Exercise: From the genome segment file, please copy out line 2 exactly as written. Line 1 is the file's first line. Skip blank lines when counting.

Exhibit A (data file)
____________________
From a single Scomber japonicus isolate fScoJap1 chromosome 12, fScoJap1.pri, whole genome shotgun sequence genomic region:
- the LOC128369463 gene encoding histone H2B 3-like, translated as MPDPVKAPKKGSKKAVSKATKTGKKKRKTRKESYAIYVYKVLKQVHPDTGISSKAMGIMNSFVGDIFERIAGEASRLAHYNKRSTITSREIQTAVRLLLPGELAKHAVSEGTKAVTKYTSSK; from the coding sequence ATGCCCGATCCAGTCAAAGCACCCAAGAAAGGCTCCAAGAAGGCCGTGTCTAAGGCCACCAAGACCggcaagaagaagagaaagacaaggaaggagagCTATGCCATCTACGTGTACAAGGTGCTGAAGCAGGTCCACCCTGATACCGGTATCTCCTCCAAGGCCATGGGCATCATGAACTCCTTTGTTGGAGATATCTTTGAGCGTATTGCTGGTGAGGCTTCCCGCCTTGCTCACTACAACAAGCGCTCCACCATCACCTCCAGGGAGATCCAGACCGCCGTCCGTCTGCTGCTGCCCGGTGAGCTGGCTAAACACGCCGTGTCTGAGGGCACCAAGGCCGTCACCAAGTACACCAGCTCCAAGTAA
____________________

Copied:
- the LOC128369463 gene encoding histone H2B 3-like, translated as MPDPVKAPKKGSKKAVSKATKTGKKKRKTRKESYAIYVYKVLKQVHPDTGISSKAMGIMNSFVGDIFERIAGEASRLAHYNKRSTITSREIQTAVRLLLPGELAKHAVSEGTKAVTKYTSSK; from the coding sequence ATGCCCGATCCAGTCAAAGCACCCAAGAAAGGCTCCAAGAAGGCCGTGTCTAAGGCCACCAAGACCggcaagaagaagagaaagacaaggaaggagagCTATGCCATCTACGTGTACAAGGTGCTGAAGCAGGTCCACCCTGATACCGGTATCTCCTCCAAGGCCATGGGCATCATGAACTCCTTTGTTGGAGATATCTTTGAGCGTATTGCTGGTGAGGCTTCCCGCCTTGCTCACTACAACAAGCGCTCCACCATCACCTCCAGGGAGATCCAGACCGCCGTCCGTCTGCTGCTGCCCGGTGAGCTGGCTAAACACGCCGTGTCTGAGGGCACCAAGGCCGTCACCAAGTACACCAGCTCCAAGTAA